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Genesis of a Historical Novel

Tuesday, May 03, 2005

it's about ideas

Slightly shortened writing morning, since I had a lunch date downtown with my sister Lisa.

Last night I bit the bullet and included The Twelve Caesars in my teatime reading material, so it would be pre-highlighted for my morning note-keying. It was no hardship--Suetonius (via Graves) is great. Intelligent, to-the-point writing. I also read a bit further in When Prophecy Fails, and then, to round out my afternoon read, I opened The Grail Legend by Emma Jung (wife of the psychologist Carl Jung). Fantastic--I hadn't picked up this book for a month or more, and was again rewarded with more keen psychological and spiritual insights into the Grail myth--the primary inspiration for my whole project.

Supposedly, Carl Jung never wrote on the Grail myth, because his wife had staked a claim on it for her masterwork (she worked on it for more than 30 years, and died before it was published; it was finished by Jung's student Marie-Louise von Franz). She covers the material in depth, amplifying some of the themes raised by her husband in his book Aion: Researches into the Phenomenology of the Self, in which he discusses the evolution of the archetype he calls the Self: the archetype of wholeness toward which all human life strives, in his view. According to Carl Jung, the archetype of the Self is indistinguishable from the God-image in us, which means that whatever experience of God or the divine we have manifests psychologically in us as the Self archetype. In the same book, Carl Jung maps out the unfolding and differentiation of this archetype in the West in the 2,000 years since the time of Christ.

Jung believed that Jesus was the purest expression of the Self in the West, and that our attitude to Jesus, and to his mythical opponent, the Antichrist, has developed in synchrony with the rising and passing of the Age of Pisces, which began at the time of Jesus' birth. In Jung's view, the problem of the growth and as it were institutionalization of evil in modern times is a concomitant of the fact that Jesus is all good. He is a figure of light, and the darkness in man, which Jung feels is an active force, not merely the privation of good, is suppressed into the unconscious, projected on the dark shadow-figure of Christ, Antichrist. The carrier of the projection of the mythological Antichrist stalks the Earth today in the person of Osama bin Laden.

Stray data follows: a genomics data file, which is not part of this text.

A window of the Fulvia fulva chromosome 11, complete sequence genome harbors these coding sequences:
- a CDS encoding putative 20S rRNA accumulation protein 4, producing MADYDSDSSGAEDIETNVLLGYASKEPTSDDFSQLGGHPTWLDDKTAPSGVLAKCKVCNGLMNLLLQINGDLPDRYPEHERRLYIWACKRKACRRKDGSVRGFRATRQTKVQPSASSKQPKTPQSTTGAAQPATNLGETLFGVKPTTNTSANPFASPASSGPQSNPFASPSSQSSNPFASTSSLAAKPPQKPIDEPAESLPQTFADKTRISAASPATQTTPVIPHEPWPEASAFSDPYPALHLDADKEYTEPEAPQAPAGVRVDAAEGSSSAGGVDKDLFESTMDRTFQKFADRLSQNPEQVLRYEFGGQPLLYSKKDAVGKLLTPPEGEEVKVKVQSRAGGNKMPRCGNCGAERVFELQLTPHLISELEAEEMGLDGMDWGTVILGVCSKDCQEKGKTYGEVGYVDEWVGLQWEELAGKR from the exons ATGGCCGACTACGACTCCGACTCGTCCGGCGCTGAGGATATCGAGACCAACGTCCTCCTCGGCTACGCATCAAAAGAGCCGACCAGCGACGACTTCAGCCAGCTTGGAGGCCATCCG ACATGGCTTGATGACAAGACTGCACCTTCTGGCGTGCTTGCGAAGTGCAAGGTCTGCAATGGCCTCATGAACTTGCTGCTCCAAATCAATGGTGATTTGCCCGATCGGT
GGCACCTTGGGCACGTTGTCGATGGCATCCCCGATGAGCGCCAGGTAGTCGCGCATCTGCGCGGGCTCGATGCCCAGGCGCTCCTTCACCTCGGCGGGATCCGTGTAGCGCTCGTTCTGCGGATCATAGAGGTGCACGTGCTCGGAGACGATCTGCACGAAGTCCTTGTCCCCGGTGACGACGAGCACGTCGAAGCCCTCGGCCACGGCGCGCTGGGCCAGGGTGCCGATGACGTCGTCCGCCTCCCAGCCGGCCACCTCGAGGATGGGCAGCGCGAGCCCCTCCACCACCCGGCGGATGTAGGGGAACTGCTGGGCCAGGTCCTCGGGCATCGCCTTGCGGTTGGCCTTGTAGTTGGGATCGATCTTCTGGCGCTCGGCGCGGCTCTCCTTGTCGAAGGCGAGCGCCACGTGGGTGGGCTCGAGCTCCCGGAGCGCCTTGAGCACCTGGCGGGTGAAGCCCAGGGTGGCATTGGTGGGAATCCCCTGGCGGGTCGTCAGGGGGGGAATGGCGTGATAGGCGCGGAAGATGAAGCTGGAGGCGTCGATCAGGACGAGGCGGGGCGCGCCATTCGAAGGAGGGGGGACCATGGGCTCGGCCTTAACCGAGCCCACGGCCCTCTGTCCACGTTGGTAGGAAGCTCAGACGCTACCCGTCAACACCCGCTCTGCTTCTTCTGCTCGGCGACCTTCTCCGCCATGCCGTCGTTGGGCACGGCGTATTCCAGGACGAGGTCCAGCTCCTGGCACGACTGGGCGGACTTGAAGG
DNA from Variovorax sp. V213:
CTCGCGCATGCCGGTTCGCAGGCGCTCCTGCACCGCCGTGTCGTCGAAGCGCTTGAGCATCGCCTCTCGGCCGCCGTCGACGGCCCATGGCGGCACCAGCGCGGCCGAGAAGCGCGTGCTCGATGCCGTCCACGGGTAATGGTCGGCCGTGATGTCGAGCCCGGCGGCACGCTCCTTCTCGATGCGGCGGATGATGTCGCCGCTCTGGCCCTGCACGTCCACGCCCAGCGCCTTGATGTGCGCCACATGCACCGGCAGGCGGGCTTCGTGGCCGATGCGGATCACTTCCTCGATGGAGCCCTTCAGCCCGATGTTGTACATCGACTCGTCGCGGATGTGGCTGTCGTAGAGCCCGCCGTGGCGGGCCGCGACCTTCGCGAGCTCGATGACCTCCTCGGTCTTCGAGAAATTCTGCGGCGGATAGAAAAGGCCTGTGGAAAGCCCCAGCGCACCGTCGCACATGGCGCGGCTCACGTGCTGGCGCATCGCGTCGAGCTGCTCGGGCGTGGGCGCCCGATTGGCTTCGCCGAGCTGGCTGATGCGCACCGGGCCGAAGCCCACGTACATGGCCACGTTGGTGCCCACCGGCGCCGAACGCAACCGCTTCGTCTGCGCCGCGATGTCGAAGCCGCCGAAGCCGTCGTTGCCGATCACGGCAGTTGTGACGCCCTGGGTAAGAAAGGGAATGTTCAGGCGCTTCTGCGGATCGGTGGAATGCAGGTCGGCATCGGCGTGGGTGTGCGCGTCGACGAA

Emma Jung's book looks at the Grail legend in the light of this point of view. She is perceptive and insightful. In the unfolding of the Grail story by the various poets--in her case, mainly Chretien de Troyes--she sees the working-out of the psychological and spiritual problem of the "Christianizing" of Europe and the West. The issues of salvation, evil, and personal emancipation are played out in the powerful symbolism of the quest to redeem the Waste Land by saving the wounded Fisher King from his endless torment.

Of course, the great teacher of the Grail myth, and its relevance for our current age, was Joseph Campbell. I'm sure I'll have posts about him, but I'd better not start in today. But in an important sense his work, especially his Masks of God tetralogy, with its fantastic concluding volume Creative Mythology, is what caused me to wind up doing the project that I'm doing. I'm finding that Emma Jung's book makes an excellent complement to his work.

The Grail Legend forms part of what I call thematic research: research into not the time and place of my story, but into its ideas. Every story, no matter how simple or "character-driven", is founded upon ideas. According to McKee, a story is fundamentally about the communication of an idea, not in argument form, but in dramatic form. Likewise, a character is also an idea--an idea wrapped in an emotion. In my view, only the very best writers are able to work proficiently with story at the level of idea, and the failure of writers to understand or develop the ideas they're communicating is the single biggest deficiency in most dramatic writing.

So I do my thematic research, keying the highlights into my Research folder just as I do with the other nuts-and-bolts research.

This morning's coffee-time research keying: The Twelve Caesars, When Prophecy Fails, and The Grail Legend.


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